226/365 Green Sandpiper Tringa ochropus


It’s great when everything comes together for an image.  This Green Sandpiper had spent most of the time feeding against a muddy bank offering limited photo opportunities.  I was lucky that the light was really nice when it walked into this clear area of water and started to preen itself.

Green Sandpiper, Tringa ochropus, Hungary, June, 2014.
Canon 5D3 with Canon 500mm f/4 L IS lens.

226/365 GreenSand

161/365 Misty Tufted Duck


Following on from the previous post and not wanting to miss the first appearance of the Osprey I moved around to the opposite side of the reservoir.  The mist was still apparent but no where as thick as it was.  I noticed a female Tufted Duck bathing in the water and knew that she would flap her wings after she had finished.  Setting up, it was just a matter of waiting.  She was fairly distance so opted for a more minimalistic approach to the image.

Tufted Duck, Aythya fuligula, Upton Warren, Worcestershire, September, 2012.
Canon 5dMK3 with Canon 500mm f/4 L IS lens and 1.4x II converter.

160/365 Misty Mallard


Getting up early sometimes gives you the edge over images taken later in the day.  Wanting to photograph the osprey in one of the previous posts (here), I was on site about 20mins before sunrise.  Looking at the weather forecast the night before and expecting a clear blue sky (which it was), what I didn’t realise was that the reservoir was going to have a very thick layer of mist hanging over the top of it.  Within an hour this mist was gone, being burnt off by the heat of the sun.  Knowing that the best pictures would be taken through the mist towards the sun I positioned myself in the best spot and waited for the sun to come up over the horizon.   To say it was fantastic was an understatement.  I would have been more than happy just to watch this scene unfold in front of me with mysterious shapes and shadows dancing around in the mist being backlit by the rising sun.  Im just glad there was a fair bit of activity with gulls and ducks making fairly regular appearances and coming within camera range for a decent photograph.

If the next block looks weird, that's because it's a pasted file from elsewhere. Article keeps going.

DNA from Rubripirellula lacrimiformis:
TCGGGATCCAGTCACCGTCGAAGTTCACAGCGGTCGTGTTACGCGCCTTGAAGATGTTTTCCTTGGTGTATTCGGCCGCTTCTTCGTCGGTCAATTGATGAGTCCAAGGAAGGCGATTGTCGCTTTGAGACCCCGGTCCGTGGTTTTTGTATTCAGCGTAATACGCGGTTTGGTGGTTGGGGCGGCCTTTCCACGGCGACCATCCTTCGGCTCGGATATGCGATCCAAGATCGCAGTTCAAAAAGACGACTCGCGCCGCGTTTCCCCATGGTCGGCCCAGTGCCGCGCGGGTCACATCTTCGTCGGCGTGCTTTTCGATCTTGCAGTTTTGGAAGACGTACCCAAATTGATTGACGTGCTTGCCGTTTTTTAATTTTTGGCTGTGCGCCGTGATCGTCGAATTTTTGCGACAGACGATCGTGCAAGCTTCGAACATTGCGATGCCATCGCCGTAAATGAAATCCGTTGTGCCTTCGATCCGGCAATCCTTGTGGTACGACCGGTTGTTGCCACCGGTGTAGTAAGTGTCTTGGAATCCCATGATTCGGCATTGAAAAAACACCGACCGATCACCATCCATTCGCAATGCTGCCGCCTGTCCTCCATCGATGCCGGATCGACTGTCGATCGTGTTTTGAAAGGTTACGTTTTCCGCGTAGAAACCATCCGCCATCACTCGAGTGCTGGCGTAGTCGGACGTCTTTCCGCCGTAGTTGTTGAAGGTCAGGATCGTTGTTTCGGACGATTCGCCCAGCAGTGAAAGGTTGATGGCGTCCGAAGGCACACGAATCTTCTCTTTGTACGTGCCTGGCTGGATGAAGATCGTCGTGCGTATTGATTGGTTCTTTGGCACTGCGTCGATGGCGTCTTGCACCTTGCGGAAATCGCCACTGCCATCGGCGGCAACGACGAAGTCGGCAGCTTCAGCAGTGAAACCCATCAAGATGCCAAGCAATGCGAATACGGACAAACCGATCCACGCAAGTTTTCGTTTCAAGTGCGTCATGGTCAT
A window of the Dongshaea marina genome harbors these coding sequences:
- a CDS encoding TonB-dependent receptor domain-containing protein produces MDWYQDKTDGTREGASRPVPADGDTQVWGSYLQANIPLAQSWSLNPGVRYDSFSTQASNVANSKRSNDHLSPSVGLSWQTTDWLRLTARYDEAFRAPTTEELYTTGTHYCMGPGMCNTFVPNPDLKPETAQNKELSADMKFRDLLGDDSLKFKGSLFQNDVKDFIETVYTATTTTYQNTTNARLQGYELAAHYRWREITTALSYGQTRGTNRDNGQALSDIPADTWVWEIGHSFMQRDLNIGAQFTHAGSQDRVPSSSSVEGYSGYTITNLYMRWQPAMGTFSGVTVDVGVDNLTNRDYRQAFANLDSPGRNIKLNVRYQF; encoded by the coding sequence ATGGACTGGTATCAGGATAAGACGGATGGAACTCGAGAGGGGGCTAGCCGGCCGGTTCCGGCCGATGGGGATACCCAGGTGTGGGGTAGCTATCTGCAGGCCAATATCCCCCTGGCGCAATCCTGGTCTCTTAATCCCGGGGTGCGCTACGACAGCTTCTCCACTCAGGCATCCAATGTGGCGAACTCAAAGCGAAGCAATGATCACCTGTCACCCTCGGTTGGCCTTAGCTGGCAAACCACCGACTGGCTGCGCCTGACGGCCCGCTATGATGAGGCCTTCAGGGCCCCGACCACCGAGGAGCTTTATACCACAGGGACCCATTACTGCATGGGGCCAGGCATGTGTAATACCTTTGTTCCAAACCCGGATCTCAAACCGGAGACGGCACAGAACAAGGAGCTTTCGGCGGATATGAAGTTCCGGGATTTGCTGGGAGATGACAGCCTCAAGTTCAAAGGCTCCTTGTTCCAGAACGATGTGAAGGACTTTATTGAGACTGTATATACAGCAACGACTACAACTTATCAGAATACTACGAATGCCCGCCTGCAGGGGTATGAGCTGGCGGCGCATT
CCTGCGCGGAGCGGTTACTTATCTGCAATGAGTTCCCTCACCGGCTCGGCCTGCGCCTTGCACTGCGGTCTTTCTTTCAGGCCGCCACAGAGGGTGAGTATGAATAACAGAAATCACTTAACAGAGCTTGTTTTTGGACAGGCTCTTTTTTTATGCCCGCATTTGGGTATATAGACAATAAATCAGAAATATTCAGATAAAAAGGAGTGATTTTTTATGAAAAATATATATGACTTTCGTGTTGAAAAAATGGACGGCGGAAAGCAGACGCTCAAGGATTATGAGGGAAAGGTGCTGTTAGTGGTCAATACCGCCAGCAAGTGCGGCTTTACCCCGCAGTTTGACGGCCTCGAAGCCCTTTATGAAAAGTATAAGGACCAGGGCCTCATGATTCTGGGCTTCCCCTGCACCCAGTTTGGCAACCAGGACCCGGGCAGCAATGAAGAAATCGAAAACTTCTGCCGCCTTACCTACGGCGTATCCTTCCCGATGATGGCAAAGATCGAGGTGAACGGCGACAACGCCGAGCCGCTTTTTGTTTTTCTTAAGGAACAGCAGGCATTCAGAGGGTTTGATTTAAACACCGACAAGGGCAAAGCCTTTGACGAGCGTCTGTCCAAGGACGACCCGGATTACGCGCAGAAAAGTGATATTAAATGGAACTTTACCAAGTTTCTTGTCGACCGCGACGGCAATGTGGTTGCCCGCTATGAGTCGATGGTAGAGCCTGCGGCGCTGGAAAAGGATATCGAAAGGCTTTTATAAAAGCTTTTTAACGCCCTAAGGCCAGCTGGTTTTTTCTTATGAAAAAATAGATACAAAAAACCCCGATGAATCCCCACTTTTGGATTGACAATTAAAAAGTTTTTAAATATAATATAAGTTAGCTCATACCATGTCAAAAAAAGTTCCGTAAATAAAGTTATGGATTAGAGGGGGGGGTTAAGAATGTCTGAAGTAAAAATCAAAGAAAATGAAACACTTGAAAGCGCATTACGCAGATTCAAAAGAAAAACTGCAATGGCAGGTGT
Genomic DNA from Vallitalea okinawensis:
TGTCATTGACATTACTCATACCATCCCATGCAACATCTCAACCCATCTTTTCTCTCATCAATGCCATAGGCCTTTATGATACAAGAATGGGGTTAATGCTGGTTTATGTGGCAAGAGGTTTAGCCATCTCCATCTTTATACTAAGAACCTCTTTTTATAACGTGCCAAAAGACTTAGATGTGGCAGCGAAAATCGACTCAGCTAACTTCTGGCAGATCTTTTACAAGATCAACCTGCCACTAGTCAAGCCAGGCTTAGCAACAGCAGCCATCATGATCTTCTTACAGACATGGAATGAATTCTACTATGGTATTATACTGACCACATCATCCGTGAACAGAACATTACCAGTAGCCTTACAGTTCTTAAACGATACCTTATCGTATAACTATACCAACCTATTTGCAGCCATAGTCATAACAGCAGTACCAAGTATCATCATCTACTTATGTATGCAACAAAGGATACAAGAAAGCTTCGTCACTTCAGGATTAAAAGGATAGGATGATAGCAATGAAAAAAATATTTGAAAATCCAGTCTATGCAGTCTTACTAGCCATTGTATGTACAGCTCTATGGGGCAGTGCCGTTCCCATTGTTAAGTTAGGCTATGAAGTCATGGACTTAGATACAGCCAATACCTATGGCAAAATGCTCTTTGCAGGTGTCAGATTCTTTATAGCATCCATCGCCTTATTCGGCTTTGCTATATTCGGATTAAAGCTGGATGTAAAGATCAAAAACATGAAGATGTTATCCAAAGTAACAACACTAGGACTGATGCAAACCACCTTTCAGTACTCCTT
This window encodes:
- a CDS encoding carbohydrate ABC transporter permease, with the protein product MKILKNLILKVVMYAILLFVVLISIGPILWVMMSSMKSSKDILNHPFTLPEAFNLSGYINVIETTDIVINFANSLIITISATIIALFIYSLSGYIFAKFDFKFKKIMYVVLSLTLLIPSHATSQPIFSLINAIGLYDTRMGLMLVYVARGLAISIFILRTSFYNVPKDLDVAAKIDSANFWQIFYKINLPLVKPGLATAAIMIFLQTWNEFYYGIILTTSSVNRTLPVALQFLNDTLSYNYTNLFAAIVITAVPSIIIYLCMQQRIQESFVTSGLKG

Mallard, Anas platyrhynchos, Upton Warren, Worcestershire, September, 2012.
Canon 5d MK3 with Canon 500mm f/4 L IS lens.

 

117/365 Mute Swan with cygnets


With all of the new ducklings around reservoirs and lakes at the moment I thought I would show this image of a Mute Swan with her cygnets taken in the late afternoon light.

Mute Swan, Cygnus olor, Staffordshire, June, 2010.
Canon 40D with Canon 500mm f/4 L IS.

 

115/365 Coot offering


On another part of the London Wetland Centre, this pair of Coots were rearing 4 chicks. The adult male was always bringing little bits of food back for the sitting female and the chicks. Occasionally it would bring back extra strips of reed as nesting material.  It would very gently hand it to the female and this is the tender moment of this offering.

Coot, Fulica atra, London, April, 2012.
Canon 1D mkIV with Canon 500mm f/4 L IS lens.

114/365 Coot


Coots are a very common and familiar species for most people and are often overlooked as photographic subjects because of this.  I saw this bird preening  from a distance so approached with the idea of capturing the reflection aswell. After preening most birds will wing stretch or flap or do something interesting so its just a matter of time and waiting patiently.

Coot, Fulica atra, London, April, 2012.
Canon 1D mkIV with Canon 500mm f/4 L IS lens.

 

112/365 Great Crested Grebe


Image 112 was taken when the sun had just dipped below the horizon giving this very peaceful reflected light on the waters surface.  The great crested grebe was an added bonus as it paused momentarily in the reeds.

Great crested Grebe, Podiceps cristatus, Gailey Reservoir, Staffordshire.
Canon 40D with Canon 500mm f/4 L IS lens.